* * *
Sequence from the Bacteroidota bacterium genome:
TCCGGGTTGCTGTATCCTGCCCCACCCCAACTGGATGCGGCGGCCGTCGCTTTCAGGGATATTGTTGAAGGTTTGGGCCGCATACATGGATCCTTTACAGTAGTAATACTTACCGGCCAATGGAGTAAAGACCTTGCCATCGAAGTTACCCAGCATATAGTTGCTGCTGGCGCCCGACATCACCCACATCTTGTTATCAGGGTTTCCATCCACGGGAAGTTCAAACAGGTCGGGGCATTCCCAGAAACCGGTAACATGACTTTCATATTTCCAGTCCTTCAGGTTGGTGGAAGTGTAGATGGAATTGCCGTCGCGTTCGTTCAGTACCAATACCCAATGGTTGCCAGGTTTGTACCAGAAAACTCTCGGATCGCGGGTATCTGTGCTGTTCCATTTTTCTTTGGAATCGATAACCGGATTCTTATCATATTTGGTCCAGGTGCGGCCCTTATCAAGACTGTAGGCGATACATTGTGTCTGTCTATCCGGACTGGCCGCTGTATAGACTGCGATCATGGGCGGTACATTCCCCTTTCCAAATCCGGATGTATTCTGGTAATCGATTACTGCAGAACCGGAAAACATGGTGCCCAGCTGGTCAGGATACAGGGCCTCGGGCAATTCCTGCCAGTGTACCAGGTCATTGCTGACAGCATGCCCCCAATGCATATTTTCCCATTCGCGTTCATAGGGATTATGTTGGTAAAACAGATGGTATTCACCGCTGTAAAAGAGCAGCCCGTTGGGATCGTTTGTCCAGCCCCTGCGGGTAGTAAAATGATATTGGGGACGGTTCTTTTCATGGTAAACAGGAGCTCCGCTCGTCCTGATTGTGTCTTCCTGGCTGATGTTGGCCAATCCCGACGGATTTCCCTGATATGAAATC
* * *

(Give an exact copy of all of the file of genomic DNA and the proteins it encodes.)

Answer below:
Sequence from the Bacteroidota bacterium genome:
TCCGGGTTGCTGTATCCTGCCCCACCCCAACTGGATGCGGCGGCCGTCGCTTTCAGGGATATTGTTGAAGGTTTGGGCCGCATACATGGATCCTTTACAGTAGTAATACTTACCGGCCAATGGAGTAAAGACCTTGCCATCGAAGTTACCCAGCATATAGTTGCTGCTGGCGCCCGACATCACCCACATCTTGTTATCAGGGTTTCCATCCACGGGAAGTTCAAACAGGTCGGGGCATTCCCAGAAACCGGTAACATGACTTTCATATTTCCAGTCCTTCAGGTTGGTGGAAGTGTAGATGGAATTGCCGTCGCGTTCGTTCAGTACCAATACCCAATGGTTGCCAGGTTTGTACCAGAAAACTCTCGGATCGCGGGTATCTGTGCTGTTCCATTTTTCTTTGGAATCGATAACCGGATTCTTATCATATTTGGTCCAGGTGCGGCCCTTATCAAGACTGTAGGCGATACATTGTGTCTGTCTATCCGGACTGGCCGCTGTATAGACTGCGATCATGGGCGGTACATTCCCCTTTCCAAATCCGGATGTATTCTGGTAATCGATTACTGCAGAACCGGAAAACATGGTGCCCAGCTGGTCAGGATACAGGGCCTCGGGCAATTCCTGCCAGTGTACCAGGTCATTGCTGACAGCATGCCCCCAATGCATATTTTCCCATTCGCGTTCATAGGGATTATGTTGGTAAAACAGATGGTATTCACCGCTGTAAAAGAGCAGCCCGTTGGGATCGTTTGTCCAGCCCCTGCGGGTAGTAAAATGATATTGGGGACGGTTCTTTTCATGGTAAACAGGAGCTCCGCTCGTCCTGATTGTGTCTTCCTGGCTGATGTTGGCCAATCCCGACGGATTTCCCTGATATGAAATC